The study highlights several issues that currently limit the widespread application of this technology to patients with severe MR. First, transapical access carries a significant risk of catastrophic bleeding in this population. The hazards of placing large calibre delivery sheaths in the left ventricle apex became evident in the initial TAVR experience, in which a clear difference in outcome between transapical and transfemoral access was observed (14). Myocardial thinning due to previous infarction or non-ischaemic injury results in a greater loss of muscle integrity in the MR population than in aortic stenosis patients, and the need for early anticoagulation in patients with MR-related atrial arrhythmias further increases the risk of peri-procedural hemorrhage. Although measures such as the use of an epicardial pad might reduce access site bleeding after transapical access with some devices (12), femoral venous, transeptal access is clearly the preferred option. A second design consideration is the need for prostheses to be retrievable. Maldeployment does occur with all of the TMVR devices, and can be associated with hemodynamic collapse due to torrential MR or LVOT obstruction. Suboptimal device placement can also result in paravalvular regurgitation and refractory hemolysis. An ability to retrieve the device in this situation, and to reposition it, minimizes the need for bail-out open valve surgery, and reduces the procedural mortality. While the risk of LVOT obstruction can be minimised with pre-operative 3D echocardiography and CT planning, and was not seen in the study of Bapat and colleagues, it imposes a considerable limitation on the number of patients who are anatomically suitable for the procedure. Devices with a lower intra-ventricular footprint are clearly needed.
In addition to optimizing device design, considerable work still needs to be done to identify the patients who will most benefit from this procedure, and those who could be harmed. The study of Bapat and colleagues (13), like others (12), suggests a decline in left ventricular performance after transapical TMVR. While a reduction in LVEF does not on its own reflect a fall in myocardial contractility (15), the increase in LVESD is of concern. A similar decline in LVEF was observed after transcatheter mitral repair by MitraClip implantation in the STS/ACC TVT Registry (10), but surprisingly, was less evident after surgical valve repair or replacement in the recent Cardiothoracic Surgery Trials Network (CSTN) trial (16). Whether myocardial injury associated with apical access, or other alterations to left ventricular architecture, are responsible for the apparent change in LV function after TMVR remains to be determined.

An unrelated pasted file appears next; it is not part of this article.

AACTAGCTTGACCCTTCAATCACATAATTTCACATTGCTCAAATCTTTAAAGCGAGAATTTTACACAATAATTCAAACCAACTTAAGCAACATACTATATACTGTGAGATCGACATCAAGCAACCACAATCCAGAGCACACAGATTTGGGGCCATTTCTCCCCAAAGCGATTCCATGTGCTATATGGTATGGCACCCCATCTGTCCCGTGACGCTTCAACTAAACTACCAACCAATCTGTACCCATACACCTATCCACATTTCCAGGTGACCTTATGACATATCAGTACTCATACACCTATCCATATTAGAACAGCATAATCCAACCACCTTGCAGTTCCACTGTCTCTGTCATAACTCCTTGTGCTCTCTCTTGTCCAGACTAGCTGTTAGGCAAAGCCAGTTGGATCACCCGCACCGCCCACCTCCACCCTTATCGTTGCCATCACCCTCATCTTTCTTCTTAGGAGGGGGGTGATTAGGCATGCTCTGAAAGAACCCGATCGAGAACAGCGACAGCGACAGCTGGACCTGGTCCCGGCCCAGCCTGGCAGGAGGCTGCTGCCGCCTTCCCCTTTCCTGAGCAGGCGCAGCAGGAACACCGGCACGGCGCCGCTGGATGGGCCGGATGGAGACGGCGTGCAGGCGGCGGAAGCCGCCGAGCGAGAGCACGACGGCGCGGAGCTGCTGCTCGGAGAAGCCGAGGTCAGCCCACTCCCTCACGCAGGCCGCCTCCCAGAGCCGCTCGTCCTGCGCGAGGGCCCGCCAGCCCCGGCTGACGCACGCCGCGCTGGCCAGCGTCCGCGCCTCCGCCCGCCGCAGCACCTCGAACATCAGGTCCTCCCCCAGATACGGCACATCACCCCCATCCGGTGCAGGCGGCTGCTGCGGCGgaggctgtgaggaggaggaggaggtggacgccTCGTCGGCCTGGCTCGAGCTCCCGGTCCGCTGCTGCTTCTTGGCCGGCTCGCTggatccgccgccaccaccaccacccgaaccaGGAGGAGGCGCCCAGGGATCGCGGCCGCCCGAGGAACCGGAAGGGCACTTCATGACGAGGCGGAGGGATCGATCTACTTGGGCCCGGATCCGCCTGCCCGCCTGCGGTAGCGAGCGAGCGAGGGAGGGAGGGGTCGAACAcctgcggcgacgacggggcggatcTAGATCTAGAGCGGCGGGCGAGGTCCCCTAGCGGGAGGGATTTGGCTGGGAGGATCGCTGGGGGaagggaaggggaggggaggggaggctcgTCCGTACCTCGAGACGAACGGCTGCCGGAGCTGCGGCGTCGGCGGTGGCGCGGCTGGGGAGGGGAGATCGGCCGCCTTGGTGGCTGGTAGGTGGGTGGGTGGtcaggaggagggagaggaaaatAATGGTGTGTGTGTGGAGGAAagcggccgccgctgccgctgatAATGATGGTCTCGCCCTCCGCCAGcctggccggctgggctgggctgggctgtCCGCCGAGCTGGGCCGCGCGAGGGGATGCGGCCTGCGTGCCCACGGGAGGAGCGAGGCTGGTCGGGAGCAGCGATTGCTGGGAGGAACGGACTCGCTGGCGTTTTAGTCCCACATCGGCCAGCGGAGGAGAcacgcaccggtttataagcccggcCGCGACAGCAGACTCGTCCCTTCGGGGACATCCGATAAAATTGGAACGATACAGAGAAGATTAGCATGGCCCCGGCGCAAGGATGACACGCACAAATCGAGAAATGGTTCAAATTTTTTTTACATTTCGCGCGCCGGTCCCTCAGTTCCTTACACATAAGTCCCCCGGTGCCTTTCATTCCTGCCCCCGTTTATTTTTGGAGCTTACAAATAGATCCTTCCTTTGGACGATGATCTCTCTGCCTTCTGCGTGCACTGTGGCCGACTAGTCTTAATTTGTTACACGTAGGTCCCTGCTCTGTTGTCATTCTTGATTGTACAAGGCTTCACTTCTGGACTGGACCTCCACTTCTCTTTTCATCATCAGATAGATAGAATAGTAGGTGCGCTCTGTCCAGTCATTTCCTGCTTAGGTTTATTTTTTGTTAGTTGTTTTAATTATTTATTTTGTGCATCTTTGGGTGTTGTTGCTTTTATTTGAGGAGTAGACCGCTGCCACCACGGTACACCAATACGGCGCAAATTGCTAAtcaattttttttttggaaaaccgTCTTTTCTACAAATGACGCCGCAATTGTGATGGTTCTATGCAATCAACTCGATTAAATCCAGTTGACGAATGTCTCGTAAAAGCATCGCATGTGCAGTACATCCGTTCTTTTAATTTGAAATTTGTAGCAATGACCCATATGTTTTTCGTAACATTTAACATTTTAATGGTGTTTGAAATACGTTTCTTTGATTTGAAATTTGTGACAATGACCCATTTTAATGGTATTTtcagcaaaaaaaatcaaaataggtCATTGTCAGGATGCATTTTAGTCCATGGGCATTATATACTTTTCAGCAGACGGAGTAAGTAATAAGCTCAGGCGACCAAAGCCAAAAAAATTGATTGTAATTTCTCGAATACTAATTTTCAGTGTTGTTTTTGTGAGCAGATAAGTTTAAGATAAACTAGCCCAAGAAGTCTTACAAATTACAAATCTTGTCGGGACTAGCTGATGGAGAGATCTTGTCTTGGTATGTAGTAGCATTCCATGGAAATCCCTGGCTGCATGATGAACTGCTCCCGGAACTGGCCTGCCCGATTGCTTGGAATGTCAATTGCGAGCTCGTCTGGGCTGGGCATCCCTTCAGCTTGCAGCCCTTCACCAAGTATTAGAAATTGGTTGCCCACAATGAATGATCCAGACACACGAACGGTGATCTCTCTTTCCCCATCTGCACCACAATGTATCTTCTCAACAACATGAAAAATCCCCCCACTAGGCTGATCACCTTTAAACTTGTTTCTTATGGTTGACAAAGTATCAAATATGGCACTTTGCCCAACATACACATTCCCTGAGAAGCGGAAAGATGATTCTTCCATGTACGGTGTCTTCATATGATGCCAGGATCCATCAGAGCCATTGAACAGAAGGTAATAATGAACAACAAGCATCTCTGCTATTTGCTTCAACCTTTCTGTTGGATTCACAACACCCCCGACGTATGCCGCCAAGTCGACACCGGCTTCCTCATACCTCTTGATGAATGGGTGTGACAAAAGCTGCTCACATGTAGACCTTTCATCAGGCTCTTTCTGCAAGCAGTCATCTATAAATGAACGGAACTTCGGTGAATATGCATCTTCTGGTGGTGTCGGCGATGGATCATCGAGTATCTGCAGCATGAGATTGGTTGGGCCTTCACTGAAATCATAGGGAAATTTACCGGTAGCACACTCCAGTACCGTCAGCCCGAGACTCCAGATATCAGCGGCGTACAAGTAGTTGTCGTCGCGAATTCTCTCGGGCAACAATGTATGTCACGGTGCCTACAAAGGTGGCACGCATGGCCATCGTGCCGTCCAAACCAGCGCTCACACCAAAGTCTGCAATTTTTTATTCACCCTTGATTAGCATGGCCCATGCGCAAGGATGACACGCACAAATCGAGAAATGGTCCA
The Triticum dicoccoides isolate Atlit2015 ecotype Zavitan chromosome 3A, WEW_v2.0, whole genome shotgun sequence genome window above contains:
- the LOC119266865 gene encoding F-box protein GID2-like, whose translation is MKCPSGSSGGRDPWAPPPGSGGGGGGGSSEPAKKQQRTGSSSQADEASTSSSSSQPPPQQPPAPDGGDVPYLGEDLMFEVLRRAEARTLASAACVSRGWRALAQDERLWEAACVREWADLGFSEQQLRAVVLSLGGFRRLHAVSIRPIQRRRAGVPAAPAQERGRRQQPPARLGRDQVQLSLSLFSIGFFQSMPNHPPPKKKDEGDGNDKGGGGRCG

Several ongoing clinical trials should help answer some of the remaining questions. The COAPT trial (NCT01626079) has completed enrolment and will report its preliminary results later this year. The trial randomly assigned 610 patients with severe, symptomatic secondary MR to MitraClip therapy or to guideline-directed optimal medical therapy. Outcomes of this and other similar trials, such as RESHAPE-HF2 (NCT024443338), should help determine whether the benefits of reducing MR in patients with impaired left ventricular function are confined to reducing symptoms and the need for heart failure hospitalization, or whether there is also a survival advantage. The demonstration of a significant benefit of transcatheter mitral valve repair over medical therapy should promote interest in combinations of MitraClip with transcatheter mitral annuloplasty to minimise the degree of residual MR and to further improve clinical outcomes. Devices such as the Valtech Cardioband (Edwards Lifesciences, Irvine, California, USA), Millipede (Boston Scientific, Minneapolis, Minnesota, USA) and Carillon Mitral Contour System (Cardiac Dimensions, Kirkland, Washington, USA) would provide annuloplasty support for leaflet technologies, or could potentially work as stand-alone systems.
Based on the outcomes of the Intrepid feasibility trial (13), Medtronic has initiated the Apollo trial (NCT03242642), a randomized controlled comparison of Intrepid TMVR vs. surgical valve repair or replacement for severe secondary MR in surgically eligible candidates. Surgically ineligible patients will be treated by TMVR in a non-randomized registry. The trial will enroll 1,380 patients and will follow participants for up to 5 years. A similar randomized, controlled, pivotal trial of the Tendyne mitral valve system (12) is also planned. In the meantime, work is progressing towards reliable, trans-septally delivered TMVR devices. Small numbers of patients have been treated using this approach with some success. Preliminary data have been reported for CardiaQ (Edwards Lifesciences, Irvine, California, USA), Caisson (LivaNova, London, UK), and for Edwards M3 (Edwards Lifesciences, Irvine, California, USA). Others, including Edwards CardioValve (Edwards Lifesciences, Irvine, California, USA) and Cephea (Cephea Valve Technologies, Santa Clara, California, USA) are scheduled to begin clinical trials this year. It is likely that use of these systems will eliminate some risks, such as apical access bleeding, but will introduce other procedural concerns. The systems are likely to require larger calibre venous access than required for MitraClip or valve-in-valve mitral interventions (17), and will leave a larger defect in the atrial septum. This increases the potential for retroperitoneal bleeding, pelvic vein thrombosis, and paradoxical thromboembolism. Whether transeptal TMVR is superior to transcatheter mitral valve repair remains to be determined. Although surgical repair for primary, or degenerative, MR is clearly preferable to replacement (18), the same has not been clearly demonstrated for secondary MR (2,16). Ultimately, what might matter most in the long-term for patients with secondary MR is the completeness of correction of the mitral regurgitation, rather than the means by which this is achieved. Those systems that can achieve excellent control of MR, with the lowest procedural risk, and the least likelihood of causing further myocardial injury will be the preferred systems. The journey to identifying this optimal system has only just begun.
Conflicts of Interest: DW Muller—advisory board member and consultant to Medtronic, Boston Scientific; consultant to Cephea and Abbott Vascular; research grant support Tendyne, Abbott Vascular, Medtronic; proctor for Medtronic, Abbott Vascular.